Standing along a bluff above Scott Creek overlooking the coast, Lisa Lurie, Executive Director of the Resource Conservation District of Santa Cruz County (RCD) explained to the group, “Today, in real time, we can look at the influences of climate change on this watershed. From the effects of catastrophic wildfire resulting in increased sediment loading, to projected impacts of sea level rise. Where will the lagoon, river, and beach to go? We can see climate change impacting not only natural resources, but also the integrity of critical transportation infrastructure.”
Scott Creek is a small coastal watershed north of the unincorporated town of Davenport along Highway 1 in northern Santa Cruz County, CA. It is among the most biologically significant watersheds in the Central Coast region and in all of California and has been a focal point of research on natural resource management, hydrology, and fisheries for decades. The natural function of the watershed has been degraded due to historic land use changes, most notably from the construction of the Highway 1 bridge over Scott Creek. This has resulted in extensive filling of the historic estuary and significant alterations to the breaching dynamics of the lagoon. Additionally, the bridge is past its useful life span and the highway corridor is precariously positioned in relation to projected impacts from sea level rise and coastal erosion.
In 2013 a group of unlikely partners, the Resource Conservation District of Santa Cruz County, California Department of Transportation (Caltrans) District 5 and the Santa Cruz County Regional Transportation Commission, the County, and Cal Poly Swanton Pacific Ranch came together and signed a memorandum to jointly plan, design, fund and ultimately replace the aging bridge. They quickly engaged local, state and federal agencies, non-profits, elected officials and funding agencies to create a first-of-its kind transportation planning effort. The hope is to build a model for how we can collaboratively plan for an achieve coastal resiliency in a way that can be transferred up and down the coast in areas that face similar issues.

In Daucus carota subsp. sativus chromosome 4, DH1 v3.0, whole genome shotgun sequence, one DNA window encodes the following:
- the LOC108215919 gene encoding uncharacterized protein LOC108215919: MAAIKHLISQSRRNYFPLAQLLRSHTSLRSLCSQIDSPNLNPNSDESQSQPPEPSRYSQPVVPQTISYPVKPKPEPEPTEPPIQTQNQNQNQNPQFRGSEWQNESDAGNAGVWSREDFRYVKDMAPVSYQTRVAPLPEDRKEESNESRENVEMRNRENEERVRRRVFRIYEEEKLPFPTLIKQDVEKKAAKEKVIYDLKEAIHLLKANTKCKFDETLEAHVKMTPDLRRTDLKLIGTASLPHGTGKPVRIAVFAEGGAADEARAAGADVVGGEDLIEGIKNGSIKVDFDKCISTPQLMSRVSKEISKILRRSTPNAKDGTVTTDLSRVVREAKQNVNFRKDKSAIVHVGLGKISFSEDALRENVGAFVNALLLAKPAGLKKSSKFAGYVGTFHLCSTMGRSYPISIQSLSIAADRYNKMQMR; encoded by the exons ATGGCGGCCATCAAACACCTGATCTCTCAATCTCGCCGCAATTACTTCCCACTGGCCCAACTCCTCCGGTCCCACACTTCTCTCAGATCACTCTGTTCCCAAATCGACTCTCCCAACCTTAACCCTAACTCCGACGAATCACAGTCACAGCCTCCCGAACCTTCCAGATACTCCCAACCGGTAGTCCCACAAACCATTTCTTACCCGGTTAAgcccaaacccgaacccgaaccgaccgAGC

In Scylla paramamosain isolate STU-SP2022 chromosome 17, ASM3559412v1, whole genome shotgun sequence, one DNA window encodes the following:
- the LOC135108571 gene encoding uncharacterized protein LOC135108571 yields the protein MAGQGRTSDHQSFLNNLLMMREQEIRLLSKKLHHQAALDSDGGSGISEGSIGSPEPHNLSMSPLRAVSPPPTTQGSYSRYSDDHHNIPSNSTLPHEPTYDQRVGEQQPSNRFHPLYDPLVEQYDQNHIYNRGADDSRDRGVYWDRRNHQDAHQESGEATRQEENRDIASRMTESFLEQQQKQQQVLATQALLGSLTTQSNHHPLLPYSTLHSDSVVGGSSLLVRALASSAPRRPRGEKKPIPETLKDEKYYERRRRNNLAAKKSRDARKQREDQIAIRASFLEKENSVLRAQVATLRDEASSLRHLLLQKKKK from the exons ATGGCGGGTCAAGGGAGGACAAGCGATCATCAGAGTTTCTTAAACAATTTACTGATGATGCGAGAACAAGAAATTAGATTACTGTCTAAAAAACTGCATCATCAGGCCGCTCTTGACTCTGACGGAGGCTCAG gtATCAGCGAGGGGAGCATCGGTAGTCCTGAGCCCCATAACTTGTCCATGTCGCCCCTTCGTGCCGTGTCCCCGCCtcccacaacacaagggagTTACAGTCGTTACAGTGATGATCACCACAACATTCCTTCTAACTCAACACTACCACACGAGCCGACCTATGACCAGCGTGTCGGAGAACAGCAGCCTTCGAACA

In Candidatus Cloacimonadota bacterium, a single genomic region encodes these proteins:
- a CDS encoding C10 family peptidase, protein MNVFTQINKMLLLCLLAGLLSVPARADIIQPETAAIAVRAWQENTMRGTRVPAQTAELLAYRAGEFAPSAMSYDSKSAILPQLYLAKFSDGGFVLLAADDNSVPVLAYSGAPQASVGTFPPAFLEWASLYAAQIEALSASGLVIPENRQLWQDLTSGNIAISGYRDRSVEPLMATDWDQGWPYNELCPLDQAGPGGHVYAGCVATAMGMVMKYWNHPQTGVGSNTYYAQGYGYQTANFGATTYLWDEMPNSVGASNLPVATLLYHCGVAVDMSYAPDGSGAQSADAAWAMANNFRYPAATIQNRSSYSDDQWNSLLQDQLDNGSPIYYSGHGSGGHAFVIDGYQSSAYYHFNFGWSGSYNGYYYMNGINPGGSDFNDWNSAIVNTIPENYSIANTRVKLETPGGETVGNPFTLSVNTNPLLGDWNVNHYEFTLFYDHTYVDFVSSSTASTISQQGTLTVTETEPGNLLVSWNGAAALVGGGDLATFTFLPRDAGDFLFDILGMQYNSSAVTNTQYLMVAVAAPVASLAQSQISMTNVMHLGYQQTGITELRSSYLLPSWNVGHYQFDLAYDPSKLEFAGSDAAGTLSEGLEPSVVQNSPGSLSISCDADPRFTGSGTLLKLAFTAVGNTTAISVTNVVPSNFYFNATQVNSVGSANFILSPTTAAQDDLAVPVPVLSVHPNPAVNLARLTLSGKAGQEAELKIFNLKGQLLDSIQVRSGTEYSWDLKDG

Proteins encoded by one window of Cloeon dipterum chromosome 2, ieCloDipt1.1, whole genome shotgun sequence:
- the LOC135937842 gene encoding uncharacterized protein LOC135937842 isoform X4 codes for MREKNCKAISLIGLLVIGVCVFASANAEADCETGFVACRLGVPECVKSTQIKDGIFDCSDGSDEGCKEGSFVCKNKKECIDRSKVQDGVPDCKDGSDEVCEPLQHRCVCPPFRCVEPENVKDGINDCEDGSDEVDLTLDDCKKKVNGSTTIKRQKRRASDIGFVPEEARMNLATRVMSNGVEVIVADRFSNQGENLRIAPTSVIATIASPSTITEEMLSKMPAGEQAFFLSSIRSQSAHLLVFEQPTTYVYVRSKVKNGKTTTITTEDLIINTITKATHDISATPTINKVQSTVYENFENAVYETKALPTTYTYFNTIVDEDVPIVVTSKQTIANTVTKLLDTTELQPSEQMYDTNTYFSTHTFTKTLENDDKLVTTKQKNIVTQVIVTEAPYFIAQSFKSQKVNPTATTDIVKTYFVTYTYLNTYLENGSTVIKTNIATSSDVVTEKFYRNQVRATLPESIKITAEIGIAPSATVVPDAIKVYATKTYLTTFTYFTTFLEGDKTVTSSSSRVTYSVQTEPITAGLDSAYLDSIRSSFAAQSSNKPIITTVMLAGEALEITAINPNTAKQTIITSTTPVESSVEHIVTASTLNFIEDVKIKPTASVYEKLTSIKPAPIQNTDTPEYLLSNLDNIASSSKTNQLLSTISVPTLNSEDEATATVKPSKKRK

To-date, nearly 1.5 million dollars in funding for technical studies, planning, and designs has been secured from a broad range of state, federal, and local partners including: State Coastal Conservancy, Wildlife Conservation Board, Caltrans, NOAA Fisheries, US Fish and Wild-life Service, California Department of Fish and Wildlife, and Santa Cruz County Regional Transportation Commission.
To address the impacts of climate change across the needs of various interests we need to come together and start with our shared goals and go from there. We need to think outside the box and move the needle toward a model that adapts to our changing environment.
Click HERE more information on the Scott Creek Coastal resiliency Project.